Marian statue makes pilgrimages - Catholic Courier

Marian statue makes pilgrimages

Families in the Shortsville area have been opening their homes to a small Marian visitor for at least the past eight years. Now families in Phelps and Clifton Springs have the same opportunity.

The former St. Felix/St. Francis Parish Cluster in Clifton Springs and Phelps formed a new cluster last June with St. Dominic Parish in Shortsville, which owns a statue of Our Lady of Fatima. This statue has been making the rounds of parishioners’ houses, often bringing peace and comfort to those who host it, said Lyn Butler. She and her husband, Pete, are parishioners of St. Dominic and have been the statue’s caretakers since 2000.

“Now that our parish is clustered, we opened it up to the cluster,” Butler said.

St. Bridget Parish in East Bloomfield gave the statue to St. Dominic many years ago in memory of a woman named Elaine Gotham, according to a brief history Butler received with the statue.

“The purpose of the gift was to begin a pilgrimage of the statue to those homes where a reminder of Mary’s intercession, on the behalf of the faithful in need, was necessary,” the history reads. “As the title ‘pilgrim’ implies, this statue is meant to visit your homes as a reminder of the grace Our Lady gives unto each one of your families.”

Families who host the statue usually display it in a place of honor within their homes and often gather as a family to pray the rosary together in front of the statue, said Butler, who hosted the statue in her home in 2000.

“It just kind of fell into our laps. My husband and I kept the statue for about a month and a half, and I think that’s when we decided the statue should travel again,” she said.

The Butlers began telling fellow parishioners about the statue and before long they had a waiting list of potential hosts so long that it took several years for the statue to get to everyone. There’s no set time limit for how long a particular family can or should host the statue, Butler said. Although people often are reluctant to part with the statue, they usually seem to know when it’s time for them to pass it on to another family.

The Butlers transport the statue from house to house and keep a record of where it is so it doesn’t get lost as it has in the past. The only thing hosts are required to do besides keeping the statue in a place of honor is to write in a journal that travels with the statue. In this journal, families are encouraged to record any thoughts and feelings they had during their time as hosts, Butler said.

Some of the previous hosts’ stories serve as wonderful and inspiring witnesses to faith, she added. There’s nothing magical or mystical about the statue, but its presence seems to bring comfort to its hosts.

“There’s nothing that’s a miraculous thing, but just that sense of having Our Lady with them,” she said. “I believe it just makes you focus a little more and … make time to pray the rosary.”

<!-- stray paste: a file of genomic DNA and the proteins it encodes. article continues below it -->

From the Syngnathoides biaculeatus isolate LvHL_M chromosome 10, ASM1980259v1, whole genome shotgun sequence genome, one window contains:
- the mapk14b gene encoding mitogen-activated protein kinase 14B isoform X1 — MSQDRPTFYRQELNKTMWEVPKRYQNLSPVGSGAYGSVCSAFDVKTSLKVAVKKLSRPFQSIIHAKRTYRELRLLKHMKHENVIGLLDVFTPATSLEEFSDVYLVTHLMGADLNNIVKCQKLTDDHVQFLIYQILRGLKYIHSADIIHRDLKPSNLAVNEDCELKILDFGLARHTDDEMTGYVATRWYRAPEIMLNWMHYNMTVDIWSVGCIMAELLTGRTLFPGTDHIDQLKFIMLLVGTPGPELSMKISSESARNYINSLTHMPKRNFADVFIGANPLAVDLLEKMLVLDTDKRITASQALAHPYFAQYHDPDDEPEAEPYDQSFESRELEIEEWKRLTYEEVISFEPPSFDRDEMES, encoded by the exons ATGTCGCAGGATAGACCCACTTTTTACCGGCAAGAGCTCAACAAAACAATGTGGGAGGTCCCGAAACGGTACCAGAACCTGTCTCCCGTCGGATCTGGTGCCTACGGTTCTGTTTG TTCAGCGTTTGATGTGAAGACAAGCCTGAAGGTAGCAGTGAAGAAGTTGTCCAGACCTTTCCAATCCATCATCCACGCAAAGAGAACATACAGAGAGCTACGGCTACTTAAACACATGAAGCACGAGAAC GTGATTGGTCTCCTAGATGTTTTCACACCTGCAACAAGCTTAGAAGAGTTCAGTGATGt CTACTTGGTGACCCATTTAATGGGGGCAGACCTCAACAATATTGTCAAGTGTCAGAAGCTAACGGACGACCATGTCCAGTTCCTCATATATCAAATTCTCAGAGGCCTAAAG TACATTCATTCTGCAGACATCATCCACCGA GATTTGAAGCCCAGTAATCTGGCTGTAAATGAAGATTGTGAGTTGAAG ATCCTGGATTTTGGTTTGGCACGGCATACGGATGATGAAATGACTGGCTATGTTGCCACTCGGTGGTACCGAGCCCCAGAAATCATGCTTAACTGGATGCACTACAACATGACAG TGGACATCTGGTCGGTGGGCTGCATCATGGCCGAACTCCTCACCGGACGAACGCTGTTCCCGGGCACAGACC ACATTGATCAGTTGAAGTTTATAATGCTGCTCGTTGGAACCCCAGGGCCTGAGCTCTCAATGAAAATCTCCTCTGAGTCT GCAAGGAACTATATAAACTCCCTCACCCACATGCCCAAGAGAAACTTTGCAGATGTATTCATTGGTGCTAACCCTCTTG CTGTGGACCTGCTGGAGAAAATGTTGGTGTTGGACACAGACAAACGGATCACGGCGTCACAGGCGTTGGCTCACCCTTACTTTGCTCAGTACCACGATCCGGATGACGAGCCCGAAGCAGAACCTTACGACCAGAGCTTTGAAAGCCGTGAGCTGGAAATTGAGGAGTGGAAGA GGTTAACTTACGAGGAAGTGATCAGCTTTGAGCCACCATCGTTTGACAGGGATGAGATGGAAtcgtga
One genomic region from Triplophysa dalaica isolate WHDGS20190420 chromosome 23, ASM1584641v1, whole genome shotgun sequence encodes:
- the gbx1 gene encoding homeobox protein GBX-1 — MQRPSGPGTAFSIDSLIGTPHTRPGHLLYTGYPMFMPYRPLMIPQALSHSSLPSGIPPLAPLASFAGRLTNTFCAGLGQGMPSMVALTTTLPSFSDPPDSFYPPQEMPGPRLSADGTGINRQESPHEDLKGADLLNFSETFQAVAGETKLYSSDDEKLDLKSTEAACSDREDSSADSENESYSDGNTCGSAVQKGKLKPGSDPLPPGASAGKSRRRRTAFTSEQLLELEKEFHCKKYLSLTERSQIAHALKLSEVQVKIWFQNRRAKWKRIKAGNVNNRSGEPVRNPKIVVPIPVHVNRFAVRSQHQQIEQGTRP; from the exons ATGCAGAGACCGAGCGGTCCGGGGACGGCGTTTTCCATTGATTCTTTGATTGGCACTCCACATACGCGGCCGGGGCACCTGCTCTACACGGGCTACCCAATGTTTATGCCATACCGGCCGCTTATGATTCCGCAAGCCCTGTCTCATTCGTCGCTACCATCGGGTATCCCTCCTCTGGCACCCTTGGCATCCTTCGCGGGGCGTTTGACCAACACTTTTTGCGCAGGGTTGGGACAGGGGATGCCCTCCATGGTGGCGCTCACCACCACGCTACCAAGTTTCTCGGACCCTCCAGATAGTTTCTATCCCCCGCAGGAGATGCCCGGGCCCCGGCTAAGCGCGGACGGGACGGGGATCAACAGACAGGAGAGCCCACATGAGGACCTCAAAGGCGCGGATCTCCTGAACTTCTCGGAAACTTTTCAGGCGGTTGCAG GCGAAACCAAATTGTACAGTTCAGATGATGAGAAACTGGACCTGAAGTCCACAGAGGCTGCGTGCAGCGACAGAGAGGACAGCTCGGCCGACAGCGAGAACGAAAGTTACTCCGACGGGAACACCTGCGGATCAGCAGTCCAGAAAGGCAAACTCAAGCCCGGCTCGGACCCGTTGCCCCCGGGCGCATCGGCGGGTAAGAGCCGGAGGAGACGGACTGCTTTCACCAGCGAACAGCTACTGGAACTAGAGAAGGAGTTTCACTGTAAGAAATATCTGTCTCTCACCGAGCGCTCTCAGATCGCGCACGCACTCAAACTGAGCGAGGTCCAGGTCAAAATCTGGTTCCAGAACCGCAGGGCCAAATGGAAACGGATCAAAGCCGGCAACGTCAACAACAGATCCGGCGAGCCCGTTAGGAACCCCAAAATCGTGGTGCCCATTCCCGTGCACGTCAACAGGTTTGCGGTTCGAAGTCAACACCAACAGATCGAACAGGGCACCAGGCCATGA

“The statue allows you to open your heart to the graces that our Blessed Mother wants you to have,” Pete Butler added.

One-time host Grace Muller said the atmosphere in her home was very peaceful and relaxed for the nearly two months the statue was with her. Fellow St. Dominic parishioner Mary D’Arduini, who hosted the statue from Thanksgiving 2006 until mid-May 2008, agreed.

“She brought a lot of peace and tranquility to our home. Our prayer life has improved,” she said.

D’Arduini and her husband placed the statue on a table in their living room and prayed the rosary before it at least twice a day, she said.

“We always set up shrines for different occasions of thanksgiving, like Christmas, Easter, Mother’s Day,” she said.

The host families take their duties very seriously, and something new is added to the statue or it is somehow improved almost every time it goes out, Lyn Butler said. One host repainted the gold leaf on the statue, and others have added flowers and vases. Muller even had a friend build a wooden box for the statue.

“When she came, she came in a cardboard box,” Muller recalled. “I said, ‘She can’t travel like that. That’s no way to go.’ I figured in a cardboard box she was going to break.”

Muller asked her friend to design a wooden box with a door on the front, so the statue could be displayed inside the box if its hosts wished. She wanted to line the inside with light blue velvet, but couldn’t find any while she was hosting the statue. Nonetheless, she was pleased to be able to return the statue in a better box than it came in.

“I was happy that she could travel around in style. When she came with the (cardboard) box, I almost had a stroke,” Muller said.

The Butlers delivered the statue to its most recent hosts in mid-May and are still looking for people to host it in the future. If there ever comes a time when no one seems interested in hosting it, they’ll probably pass the statue on to another parish.

“We’ll see where the Spirit leads us,” Lyn Butler said.

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